… Hands over 243 houses in Walvis Bay
By Confidente Reporter
PRESIDENT Hage Geingob has urged the private sector to continue to work together with his government to achieve the nation’s developmental objectives, and the goal of creating a Namibian House, where “no one will feel left out”.
“Let us continue to march forward in unity, with vigour and a sense of urgency and do everything in our power to meet the social needs of our people,” Geingob said last Friday in Walvis Bay, where he handed over 243 newly completed houses that were constructed by contractors under the Massive Urban Land Servicing Project (MULSP).
Geingob said that in keeping with government’s ongoing commitment towards improving the livelihood of the Namibian people, as well as its declaration of an all-out war on poverty in 2015, his administration had launched the MULSP, to expedite its ongoing efforts, in terms of the servicing and delivery of residential land and affordable housing in urban areas.
“As you may recall, in 2015 I visited sites in Windhoek, Oshakati and Walvis Bay, accompanied by Ministers (Sophia) Shaningwa and (Calle) Schlettwein, for the purpose of the identification of sites to kick-start the implementation of the Massive Urban Land Servicing Project. Following our visits, technical officials then proceeded to craft the details of the project sites and scope. This process resulted in the selection of two sites in Walvis Bay, namely Extensions 5, 6 and 7 Kuisebmond and Extension 7 for the project.
“As a nation, we are still confronted with the challenges of poor sanitation and a backlog in the supply of serviced residential land, as well as decent and affordable housing in both urban and rural areas,” Geingob said.
“Tackling these challenges requires a concerted effort, and this is why I have endeavoured to rally Namibians, through the concept of Harambee, to join forces, in order to confront and address national challenges, which include residential land, housing and sanitation.”
The Head of State said that the national resolve in this regard has been accentuated through government’s national development plans and the Harambee Prosperity Plan, where these three areas have been identified as priorities for development.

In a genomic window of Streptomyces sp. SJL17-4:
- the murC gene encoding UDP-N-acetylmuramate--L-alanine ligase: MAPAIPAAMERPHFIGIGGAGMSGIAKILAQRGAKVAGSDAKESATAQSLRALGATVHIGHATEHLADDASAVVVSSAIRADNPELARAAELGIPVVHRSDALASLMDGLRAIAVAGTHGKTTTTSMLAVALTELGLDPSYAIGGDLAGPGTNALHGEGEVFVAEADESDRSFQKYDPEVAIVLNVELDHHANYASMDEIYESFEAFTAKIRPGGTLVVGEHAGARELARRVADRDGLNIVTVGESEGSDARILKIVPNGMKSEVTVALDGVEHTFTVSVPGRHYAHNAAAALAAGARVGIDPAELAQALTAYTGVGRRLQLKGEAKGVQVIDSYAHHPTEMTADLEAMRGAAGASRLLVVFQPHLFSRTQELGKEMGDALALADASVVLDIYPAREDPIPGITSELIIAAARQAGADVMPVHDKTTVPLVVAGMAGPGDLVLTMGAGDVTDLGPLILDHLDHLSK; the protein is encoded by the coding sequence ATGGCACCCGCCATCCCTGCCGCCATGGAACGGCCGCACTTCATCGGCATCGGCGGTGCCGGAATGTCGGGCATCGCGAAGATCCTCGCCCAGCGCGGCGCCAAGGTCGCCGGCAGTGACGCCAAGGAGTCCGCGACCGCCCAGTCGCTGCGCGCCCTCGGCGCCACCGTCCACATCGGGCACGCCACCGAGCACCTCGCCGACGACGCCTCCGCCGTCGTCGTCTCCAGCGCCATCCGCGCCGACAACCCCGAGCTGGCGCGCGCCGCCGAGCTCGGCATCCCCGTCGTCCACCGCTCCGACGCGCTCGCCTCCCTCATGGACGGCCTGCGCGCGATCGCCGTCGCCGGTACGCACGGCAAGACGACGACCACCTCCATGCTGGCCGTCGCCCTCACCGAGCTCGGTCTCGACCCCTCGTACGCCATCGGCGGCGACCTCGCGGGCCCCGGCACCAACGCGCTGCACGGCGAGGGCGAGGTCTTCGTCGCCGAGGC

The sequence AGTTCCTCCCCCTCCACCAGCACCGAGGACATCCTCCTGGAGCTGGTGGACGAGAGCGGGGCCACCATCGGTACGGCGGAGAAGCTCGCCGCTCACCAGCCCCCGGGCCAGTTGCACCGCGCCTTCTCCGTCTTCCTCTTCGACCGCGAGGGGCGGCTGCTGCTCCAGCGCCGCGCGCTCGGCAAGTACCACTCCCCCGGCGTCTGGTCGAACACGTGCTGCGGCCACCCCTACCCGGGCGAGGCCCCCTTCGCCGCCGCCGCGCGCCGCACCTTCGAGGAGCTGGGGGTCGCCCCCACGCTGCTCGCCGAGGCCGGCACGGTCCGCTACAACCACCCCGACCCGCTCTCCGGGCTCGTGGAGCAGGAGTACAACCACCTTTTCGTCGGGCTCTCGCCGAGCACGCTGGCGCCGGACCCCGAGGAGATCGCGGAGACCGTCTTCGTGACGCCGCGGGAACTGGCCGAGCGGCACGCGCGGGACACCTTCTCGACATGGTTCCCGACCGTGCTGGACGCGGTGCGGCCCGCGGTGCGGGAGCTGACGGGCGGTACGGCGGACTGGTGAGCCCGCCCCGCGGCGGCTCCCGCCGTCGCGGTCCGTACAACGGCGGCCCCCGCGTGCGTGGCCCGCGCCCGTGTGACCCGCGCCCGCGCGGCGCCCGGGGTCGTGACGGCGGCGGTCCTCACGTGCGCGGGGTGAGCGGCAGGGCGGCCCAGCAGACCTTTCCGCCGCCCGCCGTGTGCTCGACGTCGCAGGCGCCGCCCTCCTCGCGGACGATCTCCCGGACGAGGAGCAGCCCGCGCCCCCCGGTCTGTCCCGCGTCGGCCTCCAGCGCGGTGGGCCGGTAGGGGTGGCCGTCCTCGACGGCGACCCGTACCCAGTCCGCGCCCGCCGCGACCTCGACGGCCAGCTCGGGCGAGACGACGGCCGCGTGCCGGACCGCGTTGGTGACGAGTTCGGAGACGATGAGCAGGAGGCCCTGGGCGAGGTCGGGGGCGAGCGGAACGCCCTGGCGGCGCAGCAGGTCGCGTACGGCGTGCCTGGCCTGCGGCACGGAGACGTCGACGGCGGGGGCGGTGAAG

“In this context, the government has launched various policy initiatives, and continues to allocate resources towards increasing the supply and improved access to affordable urban land, housing and sanitation. The houses that I have been invited to hand over on this site, and the land on which the houses have been constructed, have been made possible through one of our policy strategies, namely the MULSP.
“It is pleasing to note that a single intervention or project such as the Massive Urban Land Servicing Project is able to address several of our developmental objectives.
The tangible results that we are witnessing here are indicative of hard work, commitment and partnership between various stakeholders.
“The execution of this project is a showcase of Harambee in action and is evident of what can be achieved when people with a shared vision and level of commitment pull in the same direction,” Geingob said.
He said that it was equally pleasing to note that, while the servicing of the land was financed by central government, the construction of the houses was financed by the private sector.
“This is an example of the win-win public-private partnership that government is advocating. We hope to see these kinds of partnerships proliferating nationwide.
“In order to avoid the pitfalls of other housing initiatives, where houses are constructed only to end up unoccupied and subject to vandalism, I am pleased to note that the (Walvis Bay) Municipality has already finalised its waiting list of applicants and has signed deeds of sale with screened and qualified applicants. This model should be emulated by other local authorities and agencies that are tasked with housing delivery.”
Geingob also commended the team and partners involved in the execution of the project.
“Firstly I wish to thank the Minister Urban and Rural Development (Shaningwa) and the Walvis Bay Municipality and their teams for their leadership, commitment and diligence. I equally recognise the important roles of the contractors and financial institutions and wish to thank them for their partnership.”
Geingob said he also looks forward to similar tangible results from the Shack Dwellers Federation of Namibia, which has been given plots to construct affordable houses for its members in Walvis Bay.
“I also look forward to seeing positive outcomes at other locations where the Massive Urban Land Servicing Project has been piloted, namely Oshakati and Windhoek.
“I recognise that many more Namibians are in need of land and decent housing. Although we are faced with the massive challenge of providing adequate and affordable serviced urban land, housing and improved sanitation, we must realise that these challenges are not insurmountable. We will hold hands and stay on course, knowing that although it may take some time and huge resources to address the needs of the people, through our common sense of purpose, we will continue to deliver, deliver and deliver,” Geingob added.
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